Prevalence, motivation, and outcomes of clinic transfer in a clinical cohort of people living with HIV in North West Province, South Africa

BMC Health Serv Res. 2022 Dec 26;22(1):1584. doi: 10.1186/s12913-022-08962-8.


Introduction: Continuity of care is an attribute of high-quality health systems and a necessary component of chronic disease management. Assessment of health information systems for HIV care in South Africa has identified substantial rates of clinic transfer, much of it undocumented. Understanding the reasons for changing sources of care and the implications for patient outcomes is important in informing policy responses.

Methods: In this secondary analysis of the 2014 - 2016 I-Care trial, we examined self-reported changes in source of HIV care among a cohort of individuals living with HIV and in care in North West Province, South Africa. Individuals were enrolled in the study within 1 year of diagnosis; participants completed surveys at 6 and 12 months including items on sources of care. Clinical data were extracted from records at participants' original clinic for 12 months following enrollment. We assessed frequency and reason for changing clinics and compared the demographics and care outcomes of those changing and not changing source of care.

Results: Six hundred seventy-five (89.8%) of 752 study participants completed follow-up surveys with information on sources of HIV care; 101 (15%) reported receiving care at a different facility by month 12 of follow-up. The primary reason for changing was mobility (N=78, 77%). Those who changed clinics were more likely to be young adults, non-citizens, and pregnant at time of diagnosis. Self-reported clinic attendance and ART adherence did not differ based on changing clinics. Those on ART not changing clinics reported 0.66 visits more on average than were documented in clinic records.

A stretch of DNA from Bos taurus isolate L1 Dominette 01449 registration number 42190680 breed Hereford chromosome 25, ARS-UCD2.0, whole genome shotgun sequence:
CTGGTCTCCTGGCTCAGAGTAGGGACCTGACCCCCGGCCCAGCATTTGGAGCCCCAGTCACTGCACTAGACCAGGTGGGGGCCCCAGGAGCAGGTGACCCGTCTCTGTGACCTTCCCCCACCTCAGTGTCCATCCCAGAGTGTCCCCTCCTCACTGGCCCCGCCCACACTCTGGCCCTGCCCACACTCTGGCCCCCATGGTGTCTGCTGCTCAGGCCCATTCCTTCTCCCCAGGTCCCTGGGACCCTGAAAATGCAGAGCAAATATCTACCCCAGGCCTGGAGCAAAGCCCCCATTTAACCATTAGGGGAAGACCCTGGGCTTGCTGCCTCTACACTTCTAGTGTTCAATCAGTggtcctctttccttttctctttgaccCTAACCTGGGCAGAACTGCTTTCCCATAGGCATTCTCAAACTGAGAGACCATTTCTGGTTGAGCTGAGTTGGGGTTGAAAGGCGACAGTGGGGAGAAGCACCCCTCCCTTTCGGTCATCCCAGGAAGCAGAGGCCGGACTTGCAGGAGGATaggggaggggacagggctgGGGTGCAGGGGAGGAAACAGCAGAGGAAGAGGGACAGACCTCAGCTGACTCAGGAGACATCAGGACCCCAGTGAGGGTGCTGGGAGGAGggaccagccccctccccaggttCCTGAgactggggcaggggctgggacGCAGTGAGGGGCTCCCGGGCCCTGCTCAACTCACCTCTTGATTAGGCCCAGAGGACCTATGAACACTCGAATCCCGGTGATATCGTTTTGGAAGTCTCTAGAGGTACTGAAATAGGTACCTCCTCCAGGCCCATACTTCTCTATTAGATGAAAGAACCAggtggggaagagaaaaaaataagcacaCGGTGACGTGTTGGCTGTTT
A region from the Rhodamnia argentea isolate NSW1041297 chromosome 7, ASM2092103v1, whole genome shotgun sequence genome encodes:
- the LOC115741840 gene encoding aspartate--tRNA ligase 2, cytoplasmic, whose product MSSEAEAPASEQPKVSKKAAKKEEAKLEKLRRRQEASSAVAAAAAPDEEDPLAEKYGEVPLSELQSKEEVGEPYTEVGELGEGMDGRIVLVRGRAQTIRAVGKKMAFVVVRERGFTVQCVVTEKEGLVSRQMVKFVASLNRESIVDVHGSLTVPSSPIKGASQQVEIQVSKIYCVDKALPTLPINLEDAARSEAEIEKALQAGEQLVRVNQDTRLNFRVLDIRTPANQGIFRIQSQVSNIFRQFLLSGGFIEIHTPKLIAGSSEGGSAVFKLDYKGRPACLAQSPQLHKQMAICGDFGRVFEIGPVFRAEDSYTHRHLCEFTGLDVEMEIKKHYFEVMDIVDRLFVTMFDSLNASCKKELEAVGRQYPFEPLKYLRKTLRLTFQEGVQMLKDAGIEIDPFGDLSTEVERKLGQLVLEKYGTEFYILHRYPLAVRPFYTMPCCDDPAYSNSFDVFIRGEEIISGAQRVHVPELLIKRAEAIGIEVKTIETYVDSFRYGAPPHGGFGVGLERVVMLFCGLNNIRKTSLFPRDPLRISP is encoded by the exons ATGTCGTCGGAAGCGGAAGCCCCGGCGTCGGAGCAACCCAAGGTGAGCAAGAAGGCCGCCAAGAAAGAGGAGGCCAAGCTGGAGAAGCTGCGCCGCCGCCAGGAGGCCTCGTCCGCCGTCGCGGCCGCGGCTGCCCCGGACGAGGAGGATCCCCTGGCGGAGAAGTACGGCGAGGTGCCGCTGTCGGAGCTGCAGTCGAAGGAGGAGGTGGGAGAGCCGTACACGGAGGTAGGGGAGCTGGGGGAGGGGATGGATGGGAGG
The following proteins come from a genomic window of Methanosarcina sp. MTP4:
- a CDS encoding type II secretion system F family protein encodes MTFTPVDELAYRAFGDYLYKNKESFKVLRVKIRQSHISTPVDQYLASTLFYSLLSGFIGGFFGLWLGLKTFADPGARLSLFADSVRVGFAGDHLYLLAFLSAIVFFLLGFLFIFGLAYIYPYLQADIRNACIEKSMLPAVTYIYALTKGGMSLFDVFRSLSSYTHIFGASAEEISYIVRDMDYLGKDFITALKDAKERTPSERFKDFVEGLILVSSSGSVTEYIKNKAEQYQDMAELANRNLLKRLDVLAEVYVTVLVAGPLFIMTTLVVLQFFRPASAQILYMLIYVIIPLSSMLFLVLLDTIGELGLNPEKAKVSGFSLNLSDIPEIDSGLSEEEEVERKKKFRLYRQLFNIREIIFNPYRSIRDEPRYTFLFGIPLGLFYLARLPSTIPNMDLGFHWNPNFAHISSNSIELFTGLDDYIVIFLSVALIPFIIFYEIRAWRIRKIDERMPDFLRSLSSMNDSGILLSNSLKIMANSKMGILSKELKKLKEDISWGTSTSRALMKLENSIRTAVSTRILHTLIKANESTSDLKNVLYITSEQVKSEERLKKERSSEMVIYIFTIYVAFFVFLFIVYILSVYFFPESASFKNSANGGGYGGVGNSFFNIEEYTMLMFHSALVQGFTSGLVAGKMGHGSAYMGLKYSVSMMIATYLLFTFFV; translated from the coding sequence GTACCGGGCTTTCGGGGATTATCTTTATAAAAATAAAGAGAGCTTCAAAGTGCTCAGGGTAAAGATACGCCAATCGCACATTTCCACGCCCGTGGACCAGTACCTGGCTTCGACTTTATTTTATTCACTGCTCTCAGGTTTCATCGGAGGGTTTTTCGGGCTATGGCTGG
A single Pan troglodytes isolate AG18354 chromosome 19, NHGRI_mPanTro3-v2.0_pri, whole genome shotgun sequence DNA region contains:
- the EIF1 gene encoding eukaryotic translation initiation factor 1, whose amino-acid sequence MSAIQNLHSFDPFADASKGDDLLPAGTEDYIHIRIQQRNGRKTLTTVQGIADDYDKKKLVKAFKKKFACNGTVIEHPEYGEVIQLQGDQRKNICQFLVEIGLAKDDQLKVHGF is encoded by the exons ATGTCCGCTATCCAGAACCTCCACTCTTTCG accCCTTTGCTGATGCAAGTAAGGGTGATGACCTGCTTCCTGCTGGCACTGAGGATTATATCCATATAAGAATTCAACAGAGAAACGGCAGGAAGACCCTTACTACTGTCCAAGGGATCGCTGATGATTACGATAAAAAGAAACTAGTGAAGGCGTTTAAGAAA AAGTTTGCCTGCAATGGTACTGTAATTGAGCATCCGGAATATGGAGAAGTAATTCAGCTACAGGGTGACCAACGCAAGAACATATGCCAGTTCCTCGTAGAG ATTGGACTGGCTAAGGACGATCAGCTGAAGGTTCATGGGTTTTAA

Conclusion: At least 1 in 6 participants in HIV care changed clinics within 2 years of diagnosis, mainly driven by mobility; while most appeared lost to follow-up based on records from the original clinic, self-reported visits and adherence were equivalent to those not changing clinics. Routine clinic visits could incorporate questions about care at other locations as well as potential relocation, particularly for younger, pregnant, and non-citizen patients, to support existing efforts to make HIV care records portable and facilitate continuity of care across clinics.

Trial registration: The original trial was registered with , NCT02417233, on 12 December 2014.

Keywords: Clinic transfers; HIV; Mobility; Retention in care; South Africa.

MeSH terms

  • Ambulatory Care Facilities
  • Anti-HIV Agents* / therapeutic use
  • Female
  • HIV Infections* / diagnosis
  • HIV Infections* / epidemiology
  • HIV Infections* / therapy
  • Humans
  • Motivation
  • Pregnancy
  • Prevalence
  • South Africa / epidemiology
  • Young Adult


  • Anti-HIV Agents

Associated data